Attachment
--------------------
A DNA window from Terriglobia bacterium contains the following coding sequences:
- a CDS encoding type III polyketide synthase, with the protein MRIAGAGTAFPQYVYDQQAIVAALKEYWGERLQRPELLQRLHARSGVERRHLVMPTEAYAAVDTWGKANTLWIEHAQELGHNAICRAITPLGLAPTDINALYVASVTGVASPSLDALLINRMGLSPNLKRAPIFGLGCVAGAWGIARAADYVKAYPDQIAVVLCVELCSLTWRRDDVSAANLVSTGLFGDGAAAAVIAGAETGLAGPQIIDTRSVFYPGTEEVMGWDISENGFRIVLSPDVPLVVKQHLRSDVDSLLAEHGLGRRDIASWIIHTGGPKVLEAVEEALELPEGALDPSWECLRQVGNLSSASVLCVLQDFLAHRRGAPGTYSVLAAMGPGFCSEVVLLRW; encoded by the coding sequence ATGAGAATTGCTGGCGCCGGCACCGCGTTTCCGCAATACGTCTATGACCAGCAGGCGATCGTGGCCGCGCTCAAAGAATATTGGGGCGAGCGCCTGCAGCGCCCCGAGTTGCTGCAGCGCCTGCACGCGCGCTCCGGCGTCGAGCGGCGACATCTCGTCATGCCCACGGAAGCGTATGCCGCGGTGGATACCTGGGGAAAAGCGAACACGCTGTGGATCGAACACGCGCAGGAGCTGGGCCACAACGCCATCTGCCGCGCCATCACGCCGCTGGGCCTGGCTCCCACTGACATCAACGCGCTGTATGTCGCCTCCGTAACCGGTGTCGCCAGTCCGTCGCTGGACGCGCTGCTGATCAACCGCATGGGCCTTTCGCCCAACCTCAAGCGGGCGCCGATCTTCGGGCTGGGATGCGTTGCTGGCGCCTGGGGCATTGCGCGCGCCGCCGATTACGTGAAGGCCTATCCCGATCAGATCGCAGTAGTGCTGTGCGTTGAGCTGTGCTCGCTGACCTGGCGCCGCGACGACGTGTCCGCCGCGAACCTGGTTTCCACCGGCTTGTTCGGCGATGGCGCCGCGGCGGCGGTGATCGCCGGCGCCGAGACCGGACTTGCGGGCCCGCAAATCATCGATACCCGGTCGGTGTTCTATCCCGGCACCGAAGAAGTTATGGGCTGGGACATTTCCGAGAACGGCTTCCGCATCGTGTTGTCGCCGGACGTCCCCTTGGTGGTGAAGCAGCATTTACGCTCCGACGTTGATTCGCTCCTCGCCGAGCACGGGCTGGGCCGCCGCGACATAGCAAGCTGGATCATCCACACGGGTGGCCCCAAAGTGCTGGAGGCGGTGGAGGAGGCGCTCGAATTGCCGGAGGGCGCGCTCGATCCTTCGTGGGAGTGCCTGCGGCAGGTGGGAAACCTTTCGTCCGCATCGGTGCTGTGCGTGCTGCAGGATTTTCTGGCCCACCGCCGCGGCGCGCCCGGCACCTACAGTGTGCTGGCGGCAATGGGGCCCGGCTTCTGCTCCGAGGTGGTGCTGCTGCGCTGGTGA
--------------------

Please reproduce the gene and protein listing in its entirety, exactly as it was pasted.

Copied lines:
A DNA window from Terriglobia bacterium contains the following coding sequences:
- a CDS encoding type III polyketide synthase, with the protein MRIAGAGTAFPQYVYDQQAIVAALKEYWGERLQRPELLQRLHARSGVERRHLVMPTEAYAAVDTWGKANTLWIEHAQELGHNAICRAITPLGLAPTDINALYVASVTGVASPSLDALLINRMGLSPNLKRAPIFGLGCVAGAWGIARAADYVKAYPDQIAVVLCVELCSLTWRRDDVSAANLVSTGLFGDGAAAAVIAGAETGLAGPQIIDTRSVFYPGTEEVMGWDISENGFRIVLSPDVPLVVKQHLRSDVDSLLAEHGLGRRDIASWIIHTGGPKVLEAVEEALELPEGALDPSWECLRQVGNLSSASVLCVLQDFLAHRRGAPGTYSVLAAMGPGFCSEVVLLRW; encoded by the coding sequence ATGAGAATTGCTGGCGCCGGCACCGCGTTTCCGCAATACGTCTATGACCAGCAGGCGATCGTGGCCGCGCTCAAAGAATATTGGGGCGAGCGCCTGCAGCGCCCCGAGTTGCTGCAGCGCCTGCACGCGCGCTCCGGCGTCGAGCGGCGACATCTCGTCATGCCCACGGAAGCGTATGCCGCGGTGGATACCTGGGGAAAAGCGAACACGCTGTGGATCGAACACGCGCAGGAGCTGGGCCACAACGCCATCTGCCGCGCCATCACGCCGCTGGGCCTGGCTCCCACTGACATCAACGCGCTGTATGTCGCCTCCGTAACCGGTGTCGCCAGTCCGTCGCTGGACGCGCTGCTGATCAACCGCATGGGCCTTTCGCCCAACCTCAAGCGGGCGCCGATCTTCGGGCTGGGATGCGTTGCTGGCGCCTGGGGCATTGCGCGCGCCGCCGATTACGTGAAGGCCTATCCCGATCAGATCGCAGTAGTGCTGTGCGTTGAGCTGTGCTCGCTGACCTGGCGCCGCGACGACGTGTCCGCCGCGAACCTGGTTTCCACCGGCTTGTTCGGCGATGGCGCCGCGGCGGCGGTGATCGCCGGCGCCGAGACCGGACTTGCGGGCCCGCAAATCATCGATACCCGGTCGGTGTTCTATCCCGGCACCGAAGAAGTTATGGGCTGGGACATTTCCGAGAACGGCTTCCGCATCGTGTTGTCGCCGGACGTCCCCTTGGTGGTGAAGCAGCATTTACGCTCCGACGTTGATTCGCTCCTCGCCGAGCACGGGCTGGGCCGCCGCGACATAGCAAGCTGGATCATCCACACGGGTGGCCCCAAAGTGCTGGAGGCGGTGGAGGAGGCGCTCGAATTGCCGGAGGGCGCGCTCGATCCTTCGTGGGAGTGCCTGCGGCAGGTGGGAAACCTTTCGTCCGCATCGGTGCTGTGCGTGCTGCAGGATTTTCTGGCCCACCGCCGCGGCGCGCCCGGCACCTACAGTGTGCTGGCGGCAATGGGGCCCGGCTTCTGCTCCGAGGTGGTGCTGCTGCGCTGGTGA